Appellant claims we have jurisdiction on two grounds. First, while the appeal was pending, the district court dismissed the remaining claims. 4 This court has held that "a premature appeal taken from an order which is not final but which is followed by an order that is final may be regarded as an appeal from the final order in the absence of a showing of prejudice to the other party." Richerson v. Jones, 551 F.2d 918, 922 (3d Cir.1977) (emphasis in original). The vitality of this doctrine has recently been reaffirmed in Cape May Greene, Inc. v. Warren, 698 F.2d 179 (3d Cir.1983). In the latter case, we upheld our jurisdiction to review the grant of summary judgment against the plaintiff although the notice of appeal was filed while a cross-claim between two of the defendants was pending, since the cross-claim was disposed of during the pendency of the appeal. 698 F.2d at 184. We construed the holding in Griggs v. Provident Consumer Discount Co., --- U.S. ----, 103 S.Ct. 400, 74 L.Ed.2d 225 (1982), that a premature notice of appeal "self-destructs" under Fed.R.App.P. 4(a)(4), as limited to those cases where motions have been filed in the district court under Fed.R.Civ.P. 50(b), 52(b) or 59, the only motions explicitly referred to in Rule 4(a)(4). See 698 F.2d at 185. The situation before us is governed by the holding and reasoning in Cape May Greene, and we conclude that we have jurisdiction to hear this appeal on that basis.

Furthermore, we agree with plaintiff's second assertion that the order granting summary judgment for the federal defendants is appealable as an "interlocutory order[ ] ... refusing or dissolving injunctions." 28 U.S.C. Sec. 1292(a)(1) (1976). Section 1292(a)(1) has been held to confer appellate jurisdiction where injunctive relief has been effectively denied although fewer than all claims or all defendants were dismissed. See, e.g., Tagupa v. East-West Center, Inc., 642 F.2d 1127, 1129 (9th Cir.1981); Davis v. Ball Memorial Hospital Association, 640 F.2d 30, 34-35 (7th Cir.1980); Holton v. Crozer-Chester Medical Center, 560 F.2d 575, 577 (3d Cir.1977); McNally v. Pulitzer Publishing Co., 532 F.2d 69, 73 (8th Cir.1976). The purpose of section 1292(a)(1) is to permit litigants to challenge interlocutory orders of "serious, perhaps irreparable, consequence" that can be "effectually challenged" only by immediate appeal. Carson v. American Brands, Inc., 450 U.S. 79, 84, 101 S.Ct. 993, 996, 67 L.Ed.2d 59 (1981); see also United States v. Wade, 713 F.2d 49, 52 (3d Cir.1983); Tokarcik v. Forest Hills School District, 665 F.2d 443, 446-47 (3d Cir.1981), cert. denied, 458 U.S. 1121, 102 S.Ct. 3508, 73 L.Ed.2d 1383 (1982); Shirey v. Bensalem Township, 663 F.2d 472, 475-76 (3d Cir.1981). Where the dismissal of some defendants prevents the plaintiff from obtaining the full injunctive relief requested, or effectively denies relief altogether, then an appeal may lie under 1292(a)(1). Holton v. Crozer-Chester Medical Center, 560 F.2d at 577.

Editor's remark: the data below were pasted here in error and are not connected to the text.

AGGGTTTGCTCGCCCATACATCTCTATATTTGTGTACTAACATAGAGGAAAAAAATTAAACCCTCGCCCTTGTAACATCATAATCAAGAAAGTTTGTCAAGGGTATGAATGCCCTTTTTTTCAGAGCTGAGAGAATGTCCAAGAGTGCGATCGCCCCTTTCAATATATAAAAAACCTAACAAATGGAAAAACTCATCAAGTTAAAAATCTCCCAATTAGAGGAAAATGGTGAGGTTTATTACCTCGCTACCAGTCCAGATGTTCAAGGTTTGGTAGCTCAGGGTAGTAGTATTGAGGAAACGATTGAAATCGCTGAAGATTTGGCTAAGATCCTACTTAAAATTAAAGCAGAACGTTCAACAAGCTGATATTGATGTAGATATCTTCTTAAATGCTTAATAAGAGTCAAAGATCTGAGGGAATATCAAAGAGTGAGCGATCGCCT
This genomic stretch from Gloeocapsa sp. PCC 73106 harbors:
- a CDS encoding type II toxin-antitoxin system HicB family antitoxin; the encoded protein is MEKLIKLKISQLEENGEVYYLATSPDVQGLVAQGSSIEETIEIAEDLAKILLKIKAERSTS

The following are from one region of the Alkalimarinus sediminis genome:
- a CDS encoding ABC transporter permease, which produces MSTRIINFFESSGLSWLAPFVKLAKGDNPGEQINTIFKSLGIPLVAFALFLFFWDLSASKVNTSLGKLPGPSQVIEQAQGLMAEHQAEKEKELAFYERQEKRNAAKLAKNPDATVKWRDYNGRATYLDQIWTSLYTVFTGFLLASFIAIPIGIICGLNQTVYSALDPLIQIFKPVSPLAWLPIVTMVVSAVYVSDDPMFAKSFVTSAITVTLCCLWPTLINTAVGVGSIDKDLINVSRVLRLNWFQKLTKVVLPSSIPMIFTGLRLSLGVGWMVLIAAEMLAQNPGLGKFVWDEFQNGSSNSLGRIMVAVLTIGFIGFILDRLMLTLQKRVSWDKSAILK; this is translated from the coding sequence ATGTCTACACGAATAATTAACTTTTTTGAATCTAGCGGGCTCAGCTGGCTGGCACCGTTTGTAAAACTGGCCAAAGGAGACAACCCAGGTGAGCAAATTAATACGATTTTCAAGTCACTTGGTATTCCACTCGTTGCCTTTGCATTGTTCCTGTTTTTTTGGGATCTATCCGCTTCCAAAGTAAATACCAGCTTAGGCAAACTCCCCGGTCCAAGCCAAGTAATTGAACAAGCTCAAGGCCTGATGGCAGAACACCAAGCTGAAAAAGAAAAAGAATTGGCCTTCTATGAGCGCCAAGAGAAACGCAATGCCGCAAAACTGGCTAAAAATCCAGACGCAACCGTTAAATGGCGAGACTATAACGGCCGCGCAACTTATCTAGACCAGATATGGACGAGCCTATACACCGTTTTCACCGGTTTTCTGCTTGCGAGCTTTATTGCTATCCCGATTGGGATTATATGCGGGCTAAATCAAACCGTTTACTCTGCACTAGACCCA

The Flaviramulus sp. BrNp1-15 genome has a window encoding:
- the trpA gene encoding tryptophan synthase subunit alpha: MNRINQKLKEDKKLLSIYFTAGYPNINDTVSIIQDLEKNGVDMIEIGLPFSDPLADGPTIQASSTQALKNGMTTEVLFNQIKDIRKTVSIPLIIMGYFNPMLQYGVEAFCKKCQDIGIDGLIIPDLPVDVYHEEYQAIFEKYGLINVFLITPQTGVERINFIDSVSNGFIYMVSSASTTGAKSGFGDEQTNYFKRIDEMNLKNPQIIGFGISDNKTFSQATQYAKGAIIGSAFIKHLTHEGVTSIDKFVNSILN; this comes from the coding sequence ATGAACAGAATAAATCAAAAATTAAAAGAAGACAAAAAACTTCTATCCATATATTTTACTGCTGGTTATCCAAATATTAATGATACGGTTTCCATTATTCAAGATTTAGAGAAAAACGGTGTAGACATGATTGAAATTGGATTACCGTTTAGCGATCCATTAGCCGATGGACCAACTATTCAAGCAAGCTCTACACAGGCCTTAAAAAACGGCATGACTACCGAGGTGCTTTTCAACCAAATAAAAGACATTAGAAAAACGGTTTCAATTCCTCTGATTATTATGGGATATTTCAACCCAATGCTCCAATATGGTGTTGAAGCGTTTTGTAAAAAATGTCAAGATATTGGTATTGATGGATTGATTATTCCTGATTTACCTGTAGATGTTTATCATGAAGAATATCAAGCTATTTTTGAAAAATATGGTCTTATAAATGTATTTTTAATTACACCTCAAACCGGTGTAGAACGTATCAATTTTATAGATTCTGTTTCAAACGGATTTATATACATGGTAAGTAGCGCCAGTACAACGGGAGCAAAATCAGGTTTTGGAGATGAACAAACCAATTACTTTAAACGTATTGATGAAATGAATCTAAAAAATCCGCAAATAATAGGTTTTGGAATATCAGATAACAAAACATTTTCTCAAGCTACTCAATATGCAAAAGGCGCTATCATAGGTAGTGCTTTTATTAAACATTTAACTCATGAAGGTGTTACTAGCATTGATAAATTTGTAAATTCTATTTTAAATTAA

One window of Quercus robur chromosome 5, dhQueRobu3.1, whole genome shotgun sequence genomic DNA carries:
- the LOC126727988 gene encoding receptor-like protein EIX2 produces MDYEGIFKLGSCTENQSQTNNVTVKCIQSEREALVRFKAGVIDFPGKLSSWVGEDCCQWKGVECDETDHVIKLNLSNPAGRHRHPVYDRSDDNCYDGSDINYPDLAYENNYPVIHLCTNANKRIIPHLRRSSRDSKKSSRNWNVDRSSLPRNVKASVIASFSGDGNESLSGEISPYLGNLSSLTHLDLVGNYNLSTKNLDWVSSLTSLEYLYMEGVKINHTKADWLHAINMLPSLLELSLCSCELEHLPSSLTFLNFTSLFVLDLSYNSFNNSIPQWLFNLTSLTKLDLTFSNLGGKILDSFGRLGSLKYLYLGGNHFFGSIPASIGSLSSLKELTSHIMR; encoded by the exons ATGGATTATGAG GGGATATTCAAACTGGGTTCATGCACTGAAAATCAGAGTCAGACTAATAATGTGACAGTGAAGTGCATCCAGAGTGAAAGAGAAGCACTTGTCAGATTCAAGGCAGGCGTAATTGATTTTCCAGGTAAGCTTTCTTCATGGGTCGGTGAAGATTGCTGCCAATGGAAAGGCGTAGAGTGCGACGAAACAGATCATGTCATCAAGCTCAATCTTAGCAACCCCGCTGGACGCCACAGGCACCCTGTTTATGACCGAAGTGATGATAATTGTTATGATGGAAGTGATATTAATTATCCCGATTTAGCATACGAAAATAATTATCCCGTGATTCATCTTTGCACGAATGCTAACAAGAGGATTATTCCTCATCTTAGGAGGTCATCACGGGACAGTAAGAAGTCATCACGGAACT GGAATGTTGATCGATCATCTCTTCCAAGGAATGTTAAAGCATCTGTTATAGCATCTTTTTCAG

In this case, the grant of summary judgment in favor of the federal defendants, although not in terms refusing an injunction, "had the practical effect of doing so." Carson v. American Brands, 450 U.S. at 83, 101 S.Ct. at 996. Plaintiff had requested an injunction only against the federal defendants, not against the...